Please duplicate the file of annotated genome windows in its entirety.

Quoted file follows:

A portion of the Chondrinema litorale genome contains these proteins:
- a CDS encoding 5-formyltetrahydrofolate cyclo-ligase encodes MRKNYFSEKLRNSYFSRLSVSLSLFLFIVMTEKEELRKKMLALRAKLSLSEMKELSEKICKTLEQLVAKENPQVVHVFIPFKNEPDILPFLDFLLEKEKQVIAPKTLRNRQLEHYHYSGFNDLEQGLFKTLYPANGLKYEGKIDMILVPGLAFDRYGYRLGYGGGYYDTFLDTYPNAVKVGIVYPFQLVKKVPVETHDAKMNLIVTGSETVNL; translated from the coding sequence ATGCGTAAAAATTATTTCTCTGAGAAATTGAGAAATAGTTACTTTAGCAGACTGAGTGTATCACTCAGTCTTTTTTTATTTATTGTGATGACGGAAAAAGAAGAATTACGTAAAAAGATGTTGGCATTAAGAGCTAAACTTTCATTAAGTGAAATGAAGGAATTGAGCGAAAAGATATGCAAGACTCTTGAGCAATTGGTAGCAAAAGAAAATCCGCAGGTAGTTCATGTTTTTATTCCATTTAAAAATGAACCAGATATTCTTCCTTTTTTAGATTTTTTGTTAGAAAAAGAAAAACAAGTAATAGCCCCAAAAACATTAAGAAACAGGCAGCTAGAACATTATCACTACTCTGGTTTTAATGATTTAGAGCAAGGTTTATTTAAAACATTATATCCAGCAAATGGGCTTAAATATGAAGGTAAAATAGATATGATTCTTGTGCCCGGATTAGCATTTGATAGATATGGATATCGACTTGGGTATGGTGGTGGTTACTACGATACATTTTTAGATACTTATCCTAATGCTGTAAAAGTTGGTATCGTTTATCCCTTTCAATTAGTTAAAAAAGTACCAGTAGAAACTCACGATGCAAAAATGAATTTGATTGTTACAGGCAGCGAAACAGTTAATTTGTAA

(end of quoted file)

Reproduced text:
A portion of the Chondrinema litorale genome contains these proteins:
- a CDS encoding 5-formyltetrahydrofolate cyclo-ligase encodes MRKNYFSEKLRNSYFSRLSVSLSLFLFIVMTEKEELRKKMLALRAKLSLSEMKELSEKICKTLEQLVAKENPQVVHVFIPFKNEPDILPFLDFLLEKEKQVIAPKTLRNRQLEHYHYSGFNDLEQGLFKTLYPANGLKYEGKIDMILVPGLAFDRYGYRLGYGGGYYDTFLDTYPNAVKVGIVYPFQLVKKVPVETHDAKMNLIVTGSETVNL; translated from the coding sequence ATGCGTAAAAATTATTTCTCTGAGAAATTGAGAAATAGTTACTTTAGCAGACTGAGTGTATCACTCAGTCTTTTTTTATTTATTGTGATGACGGAAAAAGAAGAATTACGTAAAAAGATGTTGGCATTAAGAGCTAAACTTTCATTAAGTGAAATGAAGGAATTGAGCGAAAAGATATGCAAGACTCTTGAGCAATTGGTAGCAAAAGAAAATCCGCAGGTAGTTCATGTTTTTATTCCATTTAAAAATGAACCAGATATTCTTCCTTTTTTAGATTTTTTGTTAGAAAAAGAAAAACAAGTAATAGCCCCAAAAACATTAAGAAACAGGCAGCTAGAACATTATCACTACTCTGGTTTTAATGATTTAGAGCAAGGTTTATTTAAAACATTATATCCAGCAAATGGGCTTAAATATGAAGGTAAAATAGATATGATTCTTGTGCCCGGATTAGCATTTGATAGATATGGATATCGACTTGGGTATGGTGGTGGTTACTACGATACATTTTTAGATACTTATCCTAATGCTGTAAAAGTTGGTATCGTTTATCCCTTTCAATTAGTTAAAAAAGTACCAGTAGAAACTCACGATGCAAAAATGAATTTGATTGTTACAGGCAGCGAAACAGTTAATTTGTAA